North Pacific Free Caucus
WOD Setting Modifications
I am making a few modifications/clarifications to the way that the World of Darkness works, and I want these to be clear up front. Note, that these are not rules changes, those are covered in House Rules, these are setting/fluff changes.
The story of Atlantis, as presented in the core Mage book, is not regarded as the literal truth by all, or even most, mages. Many mages look at it the way modern scholars look at ancient legends: a fictional account that has some non-literal basis in fact. Many Modern mages see the Atlantis story as a parable, a warning about hubris and an exhortation to ascension. They may believe that various parts of the legend are closer to or farther from actual fact, but they don’t see it as literally true. This view is particularly common among the Free Council, where it is virtually ubiquitous.
So what do mages believe? That varies quite dramatically from mage to mage. Virtually all mages agree that the Exarchs exist, but the nature of these beings is a source of endless debate among mages. There is no question that there were great mages in the past, and those mages have left amazing wonders to be discovered in the modern era, but the nature and time period of those mages is hotly debated. One of mages favorite hobbies is getting together and arguing about how the world really works.
And what are the facts? Well:
- There’s virtually undeniable evidence that there is some force or forces in the supernal realms backing the interests of the Seers of the Throne. The nature of this force is much less clear.
- There’s strong evidence that there was some kind of Ur-civilization with a superior understanding of magic that predates all known human civilizations.
- There’s evidence that the abyss was not always present, and certainly not at its current strength.
- There’s some evidence to suggest that the supernal realms were once much more accessible
- There are hints that there are forces within the supernal realms that actively work against the interests of the Seers of the Throne, and for the interests of the Pentacle.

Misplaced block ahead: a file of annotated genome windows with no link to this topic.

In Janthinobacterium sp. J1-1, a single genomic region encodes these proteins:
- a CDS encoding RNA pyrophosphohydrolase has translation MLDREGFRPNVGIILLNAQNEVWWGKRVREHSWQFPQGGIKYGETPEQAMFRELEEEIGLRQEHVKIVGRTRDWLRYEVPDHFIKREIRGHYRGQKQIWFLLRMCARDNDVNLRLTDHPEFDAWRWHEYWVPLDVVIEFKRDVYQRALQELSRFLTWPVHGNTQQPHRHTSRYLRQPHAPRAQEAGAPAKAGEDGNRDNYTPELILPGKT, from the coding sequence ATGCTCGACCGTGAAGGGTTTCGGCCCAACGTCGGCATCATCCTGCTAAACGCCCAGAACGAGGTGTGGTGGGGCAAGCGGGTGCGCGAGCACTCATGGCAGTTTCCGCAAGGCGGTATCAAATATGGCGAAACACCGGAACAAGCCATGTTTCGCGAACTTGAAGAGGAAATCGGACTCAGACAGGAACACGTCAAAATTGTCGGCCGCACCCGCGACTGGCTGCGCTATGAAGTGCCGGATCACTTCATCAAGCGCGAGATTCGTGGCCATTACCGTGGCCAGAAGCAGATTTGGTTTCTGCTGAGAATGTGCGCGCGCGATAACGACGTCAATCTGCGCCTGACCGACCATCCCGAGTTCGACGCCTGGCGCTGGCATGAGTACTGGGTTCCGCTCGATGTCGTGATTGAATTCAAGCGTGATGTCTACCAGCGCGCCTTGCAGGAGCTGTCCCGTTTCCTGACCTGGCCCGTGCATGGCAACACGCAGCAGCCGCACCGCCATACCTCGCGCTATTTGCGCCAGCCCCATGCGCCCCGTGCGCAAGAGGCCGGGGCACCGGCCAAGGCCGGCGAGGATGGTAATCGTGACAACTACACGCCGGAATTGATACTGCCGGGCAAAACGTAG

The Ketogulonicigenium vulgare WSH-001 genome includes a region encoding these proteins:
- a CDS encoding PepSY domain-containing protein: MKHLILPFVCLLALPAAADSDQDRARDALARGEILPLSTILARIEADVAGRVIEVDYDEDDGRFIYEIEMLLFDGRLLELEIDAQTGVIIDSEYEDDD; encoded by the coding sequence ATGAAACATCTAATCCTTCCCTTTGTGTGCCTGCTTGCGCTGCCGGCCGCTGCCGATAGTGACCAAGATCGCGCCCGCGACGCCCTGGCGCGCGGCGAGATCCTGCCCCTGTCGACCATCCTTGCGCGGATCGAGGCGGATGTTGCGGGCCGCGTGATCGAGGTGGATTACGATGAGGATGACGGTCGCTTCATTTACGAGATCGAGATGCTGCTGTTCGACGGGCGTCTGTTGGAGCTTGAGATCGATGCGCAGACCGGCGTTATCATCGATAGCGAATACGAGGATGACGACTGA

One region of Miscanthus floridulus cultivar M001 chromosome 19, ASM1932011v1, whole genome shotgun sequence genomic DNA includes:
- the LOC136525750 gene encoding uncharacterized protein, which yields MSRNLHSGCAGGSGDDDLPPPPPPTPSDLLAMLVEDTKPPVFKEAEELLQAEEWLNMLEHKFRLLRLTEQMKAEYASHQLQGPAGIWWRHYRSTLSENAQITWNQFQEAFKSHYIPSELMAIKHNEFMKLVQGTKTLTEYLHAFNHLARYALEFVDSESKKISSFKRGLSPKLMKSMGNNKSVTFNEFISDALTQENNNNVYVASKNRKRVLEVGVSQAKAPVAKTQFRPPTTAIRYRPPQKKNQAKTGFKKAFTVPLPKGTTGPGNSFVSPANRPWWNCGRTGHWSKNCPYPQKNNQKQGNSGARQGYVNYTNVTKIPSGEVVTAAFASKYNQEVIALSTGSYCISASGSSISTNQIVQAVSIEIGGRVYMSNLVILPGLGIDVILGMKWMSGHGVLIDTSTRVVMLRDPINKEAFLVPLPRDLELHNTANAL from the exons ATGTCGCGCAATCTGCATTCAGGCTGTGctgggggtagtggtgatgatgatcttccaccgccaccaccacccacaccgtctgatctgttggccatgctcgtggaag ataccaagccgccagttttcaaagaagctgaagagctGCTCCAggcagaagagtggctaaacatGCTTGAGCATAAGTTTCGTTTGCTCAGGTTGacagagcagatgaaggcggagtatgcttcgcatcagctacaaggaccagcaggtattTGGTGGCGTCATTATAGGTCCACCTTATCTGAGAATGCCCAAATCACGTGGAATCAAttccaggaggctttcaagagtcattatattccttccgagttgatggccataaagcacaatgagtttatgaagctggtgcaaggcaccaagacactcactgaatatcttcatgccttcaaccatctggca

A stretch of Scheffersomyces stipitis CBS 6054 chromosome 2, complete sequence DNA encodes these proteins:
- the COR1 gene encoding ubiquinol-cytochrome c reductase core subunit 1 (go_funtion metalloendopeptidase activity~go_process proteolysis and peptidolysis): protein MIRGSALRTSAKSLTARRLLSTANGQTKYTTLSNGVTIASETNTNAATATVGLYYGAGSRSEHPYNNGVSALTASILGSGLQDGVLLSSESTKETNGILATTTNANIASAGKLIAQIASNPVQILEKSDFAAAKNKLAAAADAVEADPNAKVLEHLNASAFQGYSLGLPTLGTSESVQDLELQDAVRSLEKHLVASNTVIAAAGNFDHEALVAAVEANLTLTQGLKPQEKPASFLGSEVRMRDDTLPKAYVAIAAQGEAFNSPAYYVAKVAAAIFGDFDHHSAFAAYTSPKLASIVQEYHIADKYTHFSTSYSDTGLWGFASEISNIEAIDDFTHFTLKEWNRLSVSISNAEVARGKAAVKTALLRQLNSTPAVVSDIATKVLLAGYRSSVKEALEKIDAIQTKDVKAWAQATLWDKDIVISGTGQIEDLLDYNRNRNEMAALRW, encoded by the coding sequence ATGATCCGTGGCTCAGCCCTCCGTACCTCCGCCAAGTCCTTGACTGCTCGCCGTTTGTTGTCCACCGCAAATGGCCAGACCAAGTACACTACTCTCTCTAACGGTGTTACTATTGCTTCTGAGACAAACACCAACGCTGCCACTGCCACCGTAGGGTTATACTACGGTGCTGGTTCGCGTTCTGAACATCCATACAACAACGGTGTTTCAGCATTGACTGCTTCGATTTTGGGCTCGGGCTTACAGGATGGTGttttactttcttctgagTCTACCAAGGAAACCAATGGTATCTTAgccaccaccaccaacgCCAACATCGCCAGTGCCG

Abyssal Entities, Demons, and Evils Spirits
There are three similar, but notably different, kinds of nasty spirit like bad guys in Mage. On a rules level these things function pretty similarly (they all use the spirit rules, with access to some special powers), but when, where, and why they appear are distinctly different. I’m not completely sure whether this is a change from the Rules as Written, or simply a clarification, but this is how I’m running it, and I just wanted to be clear up front.
Abyssal Entities are alien monstrosities summoned from the abyss by the paradoxes of careless magic use. They are literally incomprehensible to the human mind. Think Lovecraftian horrors from another dimension. They want nothing more than to destroy our entire reality. They’re very bad, and they’re here because of Mages. They’re your fault.
Demons live in Hell and are summoned to the world primarily by incredibly stupid or gullible sleepwalkers. Their interest lies in corrupting human souls, turning as many people to sin as often as possible. Demons include Mages in the class of people, and will happily try and drag them down to the depths. Demons are liars, and cheats: their only goal is corruption, and they do not care what methods they use to achieve it.
Demons in my game don’t follow the rules in WOD: Infernals. That’s a cool book, but I’m going a different direction.
Very few spirits can be thought of as “nice.” At best, most can viewed as simply wild animals. However some have clearly gone man eater. Some spirits are bad. They attack people, prey on the weak and the helpless, and generally do things that can only be considered evil. These spirits will often ally with Demons, but ultimately these spirits are of the world, where true Demons originate from Hell.
Mortals who live on the fringes of society: criminals, the homeless, conspiracy theorists, the mentally ill, know that something is up. They know that there are things that go bump in the night, and that those things are very real and very dangerous. They do not know what the things that frighten them are, nor what their capabilities or organizations might be, however most of the fringe folks have a theory, or several.
These fringe mortals also know that people who go looking to prove those theories, or to find answers to dangerous questions, tend to disappear, permanently. The result of this is that people who fall into this category, and people who interact with them on a regular basis tend to either be very superstitious, or extremely contemptuous of superstition.